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Federal Regulation of Dietary Supplements
The Federal Government regulates dietary supplements through the U.S. Food and Drug Administration (FDA). The regulations for dietary supplements are not the same as those for prescription or over-the-counter drugs. In general, the regulations for dietary supplements are less strict.
- A manufacturer does not have to prove the safety and effectiveness of a dietary supplement before it is marketed. A manufacturer is permitted to say that a dietary supplement addresses a nutrient deficiency, supports health, or is linked to a particular body function (e.g., immunity), if there is research to support the claim. Such a claim must be followed by the words "This statement has not been evaluated by the U.S. Food and Drug Administration (FDA). This product is not intended to diagnose, treat, cure, or prevent any disease."
- Manufacturers are expected to follow certain "good manufacturing practices" (GMPs) to ensure that dietary supplements are processed consistently and meet quality standards. Requirements for GMPs went into effect in 2008 for large manufacturers and are being phased in for small manufacturers through 2010.
- Once a dietary supplement is on the market, the FDA monitors safety. If it finds a product to be unsafe, it can take action against the manufacturer and/or distributor, and may issue a warning or require that the product be removed from the marketplace.
Also, once a dietary supplement is on the market, the FDA monitors product information, such as label claims and package inserts. The Federal Trade Commission (FTC) is responsible for regulating product advertising; it requires that all information be truthful and not misleading.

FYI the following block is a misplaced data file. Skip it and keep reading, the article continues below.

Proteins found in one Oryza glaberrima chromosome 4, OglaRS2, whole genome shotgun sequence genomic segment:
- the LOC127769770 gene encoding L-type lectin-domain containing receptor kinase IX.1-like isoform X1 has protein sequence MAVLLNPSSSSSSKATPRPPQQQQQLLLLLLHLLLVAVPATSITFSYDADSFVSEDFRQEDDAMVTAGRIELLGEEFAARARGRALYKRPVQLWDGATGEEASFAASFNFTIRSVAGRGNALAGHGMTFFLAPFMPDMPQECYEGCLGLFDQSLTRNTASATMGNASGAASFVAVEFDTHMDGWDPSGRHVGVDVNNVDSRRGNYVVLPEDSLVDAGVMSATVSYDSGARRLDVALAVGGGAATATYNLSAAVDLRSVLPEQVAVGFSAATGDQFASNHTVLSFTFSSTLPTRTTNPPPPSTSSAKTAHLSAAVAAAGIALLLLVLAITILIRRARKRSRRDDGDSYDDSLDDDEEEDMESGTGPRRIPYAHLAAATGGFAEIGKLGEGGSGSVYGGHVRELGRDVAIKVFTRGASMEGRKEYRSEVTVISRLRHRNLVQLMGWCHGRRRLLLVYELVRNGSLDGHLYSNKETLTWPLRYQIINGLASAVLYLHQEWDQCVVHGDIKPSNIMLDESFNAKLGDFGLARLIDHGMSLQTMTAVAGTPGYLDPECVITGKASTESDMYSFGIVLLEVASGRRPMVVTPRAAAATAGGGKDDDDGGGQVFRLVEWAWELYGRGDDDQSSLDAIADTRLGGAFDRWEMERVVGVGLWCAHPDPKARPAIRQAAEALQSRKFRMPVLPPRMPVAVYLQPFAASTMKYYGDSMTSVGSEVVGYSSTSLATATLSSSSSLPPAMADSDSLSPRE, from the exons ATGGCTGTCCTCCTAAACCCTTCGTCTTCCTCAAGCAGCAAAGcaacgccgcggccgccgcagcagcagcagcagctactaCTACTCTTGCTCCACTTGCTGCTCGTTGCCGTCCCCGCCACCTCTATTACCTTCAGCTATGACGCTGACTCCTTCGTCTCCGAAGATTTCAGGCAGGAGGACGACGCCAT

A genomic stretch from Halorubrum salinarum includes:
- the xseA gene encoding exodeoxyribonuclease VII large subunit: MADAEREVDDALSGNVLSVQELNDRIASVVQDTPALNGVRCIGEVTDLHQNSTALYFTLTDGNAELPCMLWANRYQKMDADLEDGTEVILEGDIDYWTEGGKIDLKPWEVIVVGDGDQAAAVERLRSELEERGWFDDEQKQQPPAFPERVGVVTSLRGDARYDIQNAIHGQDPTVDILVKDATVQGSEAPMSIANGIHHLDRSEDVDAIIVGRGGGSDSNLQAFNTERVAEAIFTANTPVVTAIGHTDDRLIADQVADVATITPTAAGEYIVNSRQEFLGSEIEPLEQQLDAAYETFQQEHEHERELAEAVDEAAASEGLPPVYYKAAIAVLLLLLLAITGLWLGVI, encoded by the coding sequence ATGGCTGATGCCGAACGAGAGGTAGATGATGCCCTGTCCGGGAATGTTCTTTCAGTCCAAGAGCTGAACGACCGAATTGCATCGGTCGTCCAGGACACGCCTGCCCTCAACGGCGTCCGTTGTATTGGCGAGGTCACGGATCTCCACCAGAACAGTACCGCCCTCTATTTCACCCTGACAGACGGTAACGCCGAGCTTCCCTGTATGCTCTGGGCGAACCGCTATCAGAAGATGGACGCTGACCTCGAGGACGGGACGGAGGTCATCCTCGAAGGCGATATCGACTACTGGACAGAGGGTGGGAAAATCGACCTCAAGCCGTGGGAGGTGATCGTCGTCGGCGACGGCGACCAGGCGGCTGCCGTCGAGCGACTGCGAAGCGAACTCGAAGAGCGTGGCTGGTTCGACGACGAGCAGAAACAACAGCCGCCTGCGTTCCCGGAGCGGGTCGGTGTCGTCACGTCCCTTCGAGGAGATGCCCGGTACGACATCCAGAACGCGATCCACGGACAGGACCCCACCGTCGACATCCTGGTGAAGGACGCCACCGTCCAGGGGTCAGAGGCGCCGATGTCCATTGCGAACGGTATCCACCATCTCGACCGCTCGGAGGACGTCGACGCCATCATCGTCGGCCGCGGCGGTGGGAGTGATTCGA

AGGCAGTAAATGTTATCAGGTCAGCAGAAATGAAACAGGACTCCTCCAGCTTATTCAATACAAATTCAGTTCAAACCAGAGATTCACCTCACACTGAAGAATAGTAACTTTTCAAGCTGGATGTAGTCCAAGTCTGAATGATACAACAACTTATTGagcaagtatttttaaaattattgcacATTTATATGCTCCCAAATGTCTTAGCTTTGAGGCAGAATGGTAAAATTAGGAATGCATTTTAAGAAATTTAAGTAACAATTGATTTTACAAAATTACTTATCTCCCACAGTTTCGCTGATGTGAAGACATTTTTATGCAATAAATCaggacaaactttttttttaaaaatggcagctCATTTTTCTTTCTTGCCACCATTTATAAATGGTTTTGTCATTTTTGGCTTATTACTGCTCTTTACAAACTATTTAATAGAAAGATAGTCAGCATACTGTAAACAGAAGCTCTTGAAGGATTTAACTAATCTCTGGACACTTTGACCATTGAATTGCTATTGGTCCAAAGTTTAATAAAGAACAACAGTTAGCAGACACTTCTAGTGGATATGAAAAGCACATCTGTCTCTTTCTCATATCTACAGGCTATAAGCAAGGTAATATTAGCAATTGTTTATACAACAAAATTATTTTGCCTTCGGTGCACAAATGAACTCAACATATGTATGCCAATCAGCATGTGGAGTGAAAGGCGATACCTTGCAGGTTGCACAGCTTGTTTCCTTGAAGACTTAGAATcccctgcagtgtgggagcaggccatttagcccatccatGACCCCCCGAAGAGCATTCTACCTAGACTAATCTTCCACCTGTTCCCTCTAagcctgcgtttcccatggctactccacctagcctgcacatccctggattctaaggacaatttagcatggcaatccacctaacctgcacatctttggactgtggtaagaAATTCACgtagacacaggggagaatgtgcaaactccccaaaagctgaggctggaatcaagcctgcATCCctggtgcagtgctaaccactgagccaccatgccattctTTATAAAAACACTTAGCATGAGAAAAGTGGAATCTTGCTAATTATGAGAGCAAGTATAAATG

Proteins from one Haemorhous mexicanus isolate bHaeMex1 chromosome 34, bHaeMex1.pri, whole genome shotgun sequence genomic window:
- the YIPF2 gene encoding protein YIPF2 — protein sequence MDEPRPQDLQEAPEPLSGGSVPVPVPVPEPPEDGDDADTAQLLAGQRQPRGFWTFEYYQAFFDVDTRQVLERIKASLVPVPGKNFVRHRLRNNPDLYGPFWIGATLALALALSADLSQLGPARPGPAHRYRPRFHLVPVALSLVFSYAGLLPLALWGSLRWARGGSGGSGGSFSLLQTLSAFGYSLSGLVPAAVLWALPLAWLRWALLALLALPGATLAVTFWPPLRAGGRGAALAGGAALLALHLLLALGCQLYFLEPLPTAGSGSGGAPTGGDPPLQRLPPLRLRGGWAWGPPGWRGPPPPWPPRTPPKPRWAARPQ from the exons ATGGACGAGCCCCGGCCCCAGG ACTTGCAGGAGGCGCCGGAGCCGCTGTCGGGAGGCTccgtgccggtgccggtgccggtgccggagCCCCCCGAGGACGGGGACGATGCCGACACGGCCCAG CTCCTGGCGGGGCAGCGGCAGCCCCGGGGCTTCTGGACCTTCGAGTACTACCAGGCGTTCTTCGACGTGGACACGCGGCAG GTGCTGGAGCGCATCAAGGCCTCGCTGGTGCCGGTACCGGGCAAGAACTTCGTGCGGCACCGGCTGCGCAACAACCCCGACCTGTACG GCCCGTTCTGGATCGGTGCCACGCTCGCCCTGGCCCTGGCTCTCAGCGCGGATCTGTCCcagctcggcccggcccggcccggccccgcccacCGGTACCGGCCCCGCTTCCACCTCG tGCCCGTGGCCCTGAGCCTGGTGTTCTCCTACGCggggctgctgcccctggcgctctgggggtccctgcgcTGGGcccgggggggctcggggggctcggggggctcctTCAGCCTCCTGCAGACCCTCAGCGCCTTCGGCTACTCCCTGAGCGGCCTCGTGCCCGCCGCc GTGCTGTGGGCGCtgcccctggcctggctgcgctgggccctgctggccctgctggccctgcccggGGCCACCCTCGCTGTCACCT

The Federal Government has taken legal action against a number of dietary supplement promoters or Web sites that promote or sell dietary supplements because they have made false or deceptive statements about their products or because marketed products have proven to be unsafe.
Sources of Science-Based Information for Dietary Supplements
It's important to look for reliable sources of information on dietary supplements so you can evaluate the claims that are made about them. The most reliable information on dietary supplements is based on the results of rigorous scientific testing.
To get reliable information on a particular dietary supplement:
- Ask your health care providers. Even if they do not know about a specific dietary supplement, they may be able to access the latest medical guidance about its uses and risks.
- Look for scientific research findings on the dietary supplement. The National Center for Complementary and Alternative Medicine (NCCAM) and the National Institutes of Health (NIH) Office of Dietary Supplements (ODS), as well as other Federal agencies, have free publications, clearinghouses, and information on their Web sites.